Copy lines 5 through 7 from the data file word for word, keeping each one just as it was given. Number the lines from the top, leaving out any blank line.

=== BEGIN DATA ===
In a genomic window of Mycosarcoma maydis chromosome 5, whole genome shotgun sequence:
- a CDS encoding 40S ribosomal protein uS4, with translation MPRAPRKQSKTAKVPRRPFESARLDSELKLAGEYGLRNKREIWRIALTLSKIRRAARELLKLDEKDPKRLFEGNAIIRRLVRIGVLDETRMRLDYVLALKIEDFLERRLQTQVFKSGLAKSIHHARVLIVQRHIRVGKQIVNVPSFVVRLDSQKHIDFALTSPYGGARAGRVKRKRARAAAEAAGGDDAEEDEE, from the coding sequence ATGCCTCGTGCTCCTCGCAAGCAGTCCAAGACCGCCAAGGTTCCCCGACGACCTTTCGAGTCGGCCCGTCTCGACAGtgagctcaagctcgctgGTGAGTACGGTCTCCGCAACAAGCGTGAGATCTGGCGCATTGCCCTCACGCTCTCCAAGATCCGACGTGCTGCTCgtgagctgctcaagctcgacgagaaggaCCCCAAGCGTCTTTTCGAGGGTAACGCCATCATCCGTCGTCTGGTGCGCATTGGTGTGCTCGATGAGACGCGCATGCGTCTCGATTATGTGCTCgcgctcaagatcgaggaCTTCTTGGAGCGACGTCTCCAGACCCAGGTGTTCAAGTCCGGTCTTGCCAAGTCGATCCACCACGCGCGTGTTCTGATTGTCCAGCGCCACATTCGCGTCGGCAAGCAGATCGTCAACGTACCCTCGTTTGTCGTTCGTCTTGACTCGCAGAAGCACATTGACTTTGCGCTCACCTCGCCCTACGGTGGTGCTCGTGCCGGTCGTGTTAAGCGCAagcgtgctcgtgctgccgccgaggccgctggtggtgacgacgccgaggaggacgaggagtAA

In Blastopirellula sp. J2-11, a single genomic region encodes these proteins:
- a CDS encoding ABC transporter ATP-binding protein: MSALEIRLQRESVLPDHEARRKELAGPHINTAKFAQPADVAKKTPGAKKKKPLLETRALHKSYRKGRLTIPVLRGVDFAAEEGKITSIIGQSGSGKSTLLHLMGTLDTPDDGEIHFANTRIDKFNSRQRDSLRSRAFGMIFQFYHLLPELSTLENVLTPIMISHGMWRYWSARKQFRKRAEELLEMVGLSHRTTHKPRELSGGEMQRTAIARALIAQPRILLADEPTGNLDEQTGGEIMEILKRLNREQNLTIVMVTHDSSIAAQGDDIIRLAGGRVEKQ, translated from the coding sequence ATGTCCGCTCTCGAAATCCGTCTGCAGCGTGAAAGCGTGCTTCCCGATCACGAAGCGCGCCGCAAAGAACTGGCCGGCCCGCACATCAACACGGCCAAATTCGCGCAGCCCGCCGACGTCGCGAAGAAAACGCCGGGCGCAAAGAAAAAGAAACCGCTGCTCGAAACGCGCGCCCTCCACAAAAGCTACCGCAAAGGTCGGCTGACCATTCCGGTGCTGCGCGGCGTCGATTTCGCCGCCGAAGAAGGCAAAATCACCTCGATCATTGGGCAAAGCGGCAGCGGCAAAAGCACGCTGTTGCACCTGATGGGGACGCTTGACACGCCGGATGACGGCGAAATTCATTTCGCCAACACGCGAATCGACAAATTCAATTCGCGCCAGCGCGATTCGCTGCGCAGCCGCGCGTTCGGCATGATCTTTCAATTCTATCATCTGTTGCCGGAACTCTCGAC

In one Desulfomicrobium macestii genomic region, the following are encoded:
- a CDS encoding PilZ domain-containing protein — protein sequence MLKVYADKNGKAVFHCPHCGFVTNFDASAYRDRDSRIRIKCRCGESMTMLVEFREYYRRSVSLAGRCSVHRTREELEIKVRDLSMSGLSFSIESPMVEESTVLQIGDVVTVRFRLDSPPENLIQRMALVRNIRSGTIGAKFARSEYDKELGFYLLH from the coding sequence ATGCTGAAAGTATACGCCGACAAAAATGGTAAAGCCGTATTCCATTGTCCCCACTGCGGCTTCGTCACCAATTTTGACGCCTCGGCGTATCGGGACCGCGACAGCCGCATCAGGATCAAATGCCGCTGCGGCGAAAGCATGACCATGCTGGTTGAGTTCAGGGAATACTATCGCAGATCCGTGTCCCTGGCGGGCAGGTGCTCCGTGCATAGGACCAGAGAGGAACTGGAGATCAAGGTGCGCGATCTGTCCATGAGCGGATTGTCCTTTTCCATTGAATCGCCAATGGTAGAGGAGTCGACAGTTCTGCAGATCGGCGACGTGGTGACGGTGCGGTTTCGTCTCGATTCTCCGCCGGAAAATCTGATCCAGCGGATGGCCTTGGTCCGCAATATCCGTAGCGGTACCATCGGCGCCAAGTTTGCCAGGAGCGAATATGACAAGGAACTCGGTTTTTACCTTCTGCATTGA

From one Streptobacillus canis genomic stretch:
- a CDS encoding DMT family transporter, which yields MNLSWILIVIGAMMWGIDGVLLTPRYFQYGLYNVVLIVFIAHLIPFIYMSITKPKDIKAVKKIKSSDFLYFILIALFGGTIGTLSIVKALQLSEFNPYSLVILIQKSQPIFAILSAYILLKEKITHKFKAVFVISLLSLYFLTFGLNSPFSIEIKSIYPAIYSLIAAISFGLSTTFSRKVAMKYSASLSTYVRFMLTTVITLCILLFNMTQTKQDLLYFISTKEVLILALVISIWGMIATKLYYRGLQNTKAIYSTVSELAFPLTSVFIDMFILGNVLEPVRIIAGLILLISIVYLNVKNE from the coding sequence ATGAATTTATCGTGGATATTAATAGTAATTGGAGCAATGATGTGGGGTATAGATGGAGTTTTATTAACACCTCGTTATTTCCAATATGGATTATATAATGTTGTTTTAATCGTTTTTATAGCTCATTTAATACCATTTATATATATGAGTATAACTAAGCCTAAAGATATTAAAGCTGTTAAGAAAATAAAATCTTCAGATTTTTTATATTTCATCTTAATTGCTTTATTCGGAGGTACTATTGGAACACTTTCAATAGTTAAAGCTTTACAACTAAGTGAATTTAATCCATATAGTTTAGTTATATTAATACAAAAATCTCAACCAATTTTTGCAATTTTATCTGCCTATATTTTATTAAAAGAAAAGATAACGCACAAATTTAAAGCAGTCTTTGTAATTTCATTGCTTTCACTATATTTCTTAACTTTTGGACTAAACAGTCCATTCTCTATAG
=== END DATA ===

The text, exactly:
In one Desulfomicrobium macestii genomic region, the following are encoded:
- a CDS encoding PilZ domain-containing protein — protein sequence MLKVYADKNGKAVFHCPHCGFVTNFDASAYRDRDSRIRIKCRCGESMTMLVEFREYYRRSVSLAGRCSVHRTREELEIKVRDLSMSGLSFSIESPMVEESTVLQIGDVVTVRFRLDSPPENLIQRMALVRNIRSGTIGAKFARSEYDKELGFYLLH from the coding sequence ATGCTGAAAGTATACGCCGACAAAAATGGTAAAGCCGTATTCCATTGTCCCCACTGCGGCTTCGTCACCAATTTTGACGCCTCGGCGTATCGGGACCGCGACAGCCGCATCAGGATCAAATGCCGCTGCGGCGAAAGCATGACCATGCTGGTTGAGTTCAGGGAATACTATCGCAGATCCGTGTCCCTGGCGGGCAGGTGCTCCGTGCATAGGACCAGAGAGGAACTGGAGATCAAGGTGCGCGATCTGTCCATGAGCGGATTGTCCTTTTCCATTGAATCGCCAATGGTAGAGGAGTCGACAGTTCTGCAGATCGGCGACGTGGTGACGGTGCGGTTTCGTCTCGATTCTCCGCCGGAAAATCTGATCCAGCGGATGGCCTTGGTCCGCAATATCCGTAGCGGTACCATCGGCGCCAAGTTTGCCAGGAGCGAATATGACAAGGAACTCGGTTTTTACCTTCTGCATTGA

From one Streptobacillus canis genomic stretch: